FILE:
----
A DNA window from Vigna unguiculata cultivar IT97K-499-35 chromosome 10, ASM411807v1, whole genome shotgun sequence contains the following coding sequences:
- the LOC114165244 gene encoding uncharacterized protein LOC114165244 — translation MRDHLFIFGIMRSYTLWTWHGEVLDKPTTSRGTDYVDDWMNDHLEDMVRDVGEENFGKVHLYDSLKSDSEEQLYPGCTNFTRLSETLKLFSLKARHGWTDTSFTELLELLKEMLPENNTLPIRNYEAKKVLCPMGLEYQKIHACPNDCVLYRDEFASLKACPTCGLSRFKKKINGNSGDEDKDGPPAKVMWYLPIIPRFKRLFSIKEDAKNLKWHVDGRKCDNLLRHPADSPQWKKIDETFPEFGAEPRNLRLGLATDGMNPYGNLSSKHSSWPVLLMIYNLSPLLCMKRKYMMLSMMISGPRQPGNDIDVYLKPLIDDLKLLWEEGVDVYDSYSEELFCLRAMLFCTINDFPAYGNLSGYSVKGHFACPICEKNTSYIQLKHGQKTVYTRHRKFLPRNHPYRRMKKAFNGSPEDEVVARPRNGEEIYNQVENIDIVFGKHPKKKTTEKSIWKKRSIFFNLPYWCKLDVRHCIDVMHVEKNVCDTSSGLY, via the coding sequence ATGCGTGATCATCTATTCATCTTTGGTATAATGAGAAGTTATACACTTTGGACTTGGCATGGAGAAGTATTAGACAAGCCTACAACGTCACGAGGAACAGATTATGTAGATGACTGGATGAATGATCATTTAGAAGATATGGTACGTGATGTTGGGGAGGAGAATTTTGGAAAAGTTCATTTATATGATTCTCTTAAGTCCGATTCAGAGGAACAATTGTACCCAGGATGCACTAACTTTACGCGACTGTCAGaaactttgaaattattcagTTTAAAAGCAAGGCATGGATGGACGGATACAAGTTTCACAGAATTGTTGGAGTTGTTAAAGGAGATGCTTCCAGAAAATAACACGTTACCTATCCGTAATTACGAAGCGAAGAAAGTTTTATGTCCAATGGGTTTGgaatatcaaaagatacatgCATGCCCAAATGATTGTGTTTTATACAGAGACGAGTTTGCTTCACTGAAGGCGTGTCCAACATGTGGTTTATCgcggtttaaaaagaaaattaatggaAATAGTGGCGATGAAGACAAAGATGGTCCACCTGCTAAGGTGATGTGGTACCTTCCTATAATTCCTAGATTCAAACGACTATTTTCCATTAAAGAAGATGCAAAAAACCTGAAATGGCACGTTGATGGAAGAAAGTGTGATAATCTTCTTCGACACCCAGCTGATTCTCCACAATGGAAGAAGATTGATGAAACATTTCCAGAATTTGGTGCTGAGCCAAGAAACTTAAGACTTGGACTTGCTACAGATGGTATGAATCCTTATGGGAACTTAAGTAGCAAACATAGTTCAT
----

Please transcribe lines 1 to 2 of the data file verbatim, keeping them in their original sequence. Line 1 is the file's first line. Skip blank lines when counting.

A DNA window from Vigna unguiculata cultivar IT97K-499-35 chromosome 10, ASM411807v1, whole genome shotgun sequence contains the following coding sequences:
- the LOC114165244 gene encoding uncharacterized protein LOC114165244 — translation MRDHLFIFGIMRSYTLWTWHGEVLDKPTTSRGTDYVDDWMNDHLEDMVRDVGEENFGKVHLYDSLKSDSEEQLYPGCTNFTRLSETLKLFSLKARHGWTDTSFTELLELLKEMLPENNTLPIRNYEAKKVLCPMGLEYQKIHACPNDCVLYRDEFASLKACPTCGLSRFKKKINGNSGDEDKDGPPAKVMWYLPIIPRFKRLFSIKEDAKNLKWHVDGRKCDNLLRHPADSPQWKKIDETFPEFGAEPRNLRLGLATDGMNPYGNLSSKHSSWPVLLMIYNLSPLLCMKRKYMMLSMMISGPRQPGNDIDVYLKPLIDDLKLLWEEGVDVYDSYSEELFCLRAMLFCTINDFPAYGNLSGYSVKGHFACPICEKNTSYIQLKHGQKTVYTRHRKFLPRNHPYRRMKKAFNGSPEDEVVARPRNGEEIYNQVENIDIVFGKHPKKKTTEKSIWKKRSIFFNLPYWCKLDVRHCIDVMHVEKNVCDTSSGLY, via the coding sequence ATGCGTGATCATCTATTCATCTTTGGTATAATGAGAAGTTATACACTTTGGACTTGGCATGGAGAAGTATTAGACAAGCCTACAACGTCACGAGGAACAGATTATGTAGATGACTGGATGAATGATCATTTAGAAGATATGGTACGTGATGTTGGGGAGGAGAATTTTGGAAAAGTTCATTTATATGATTCTCTTAAGTCCGATTCAGAGGAACAATTGTACCCAGGATGCACTAACTTTACGCGACTGTCAGaaactttgaaattattcagTTTAAAAGCAAGGCATGGATGGACGGATACAAGTTTCACAGAATTGTTGGAGTTGTTAAAGGAGATGCTTCCAGAAAATAACACGTTACCTATCCGTAATTACGAAGCGAAGAAAGTTTTATGTCCAATGGGTTTGgaatatcaaaagatacatgCATGCCCAAATGATTGTGTTTTATACAGAGACGAGTTTGCTTCACTGAAGGCGTGTCCAACATGTGGTTTATCgcggtttaaaaagaaaattaatggaAATAGTGGCGATGAAGACAAAGATGGTCCACCTGCTAAGGTGATGTGGTACCTTCCTATAATTCCTAGATTCAAACGACTATTTTCCATTAAAGAAGATGCAAAAAACCTGAAATGGCACGTTGATGGAAGAAAGTGTGATAATCTTCTTCGACACCCAGCTGATTCTCCACAATGGAAGAAGATTGATGAAACATTTCCAGAATTTGGTGCTGAGCCAAGAAACTTAAGACTTGGACTTGCTACAGATGGTATGAATCCTTATGGGAACTTAAGTAGCAAACATAGTTCAT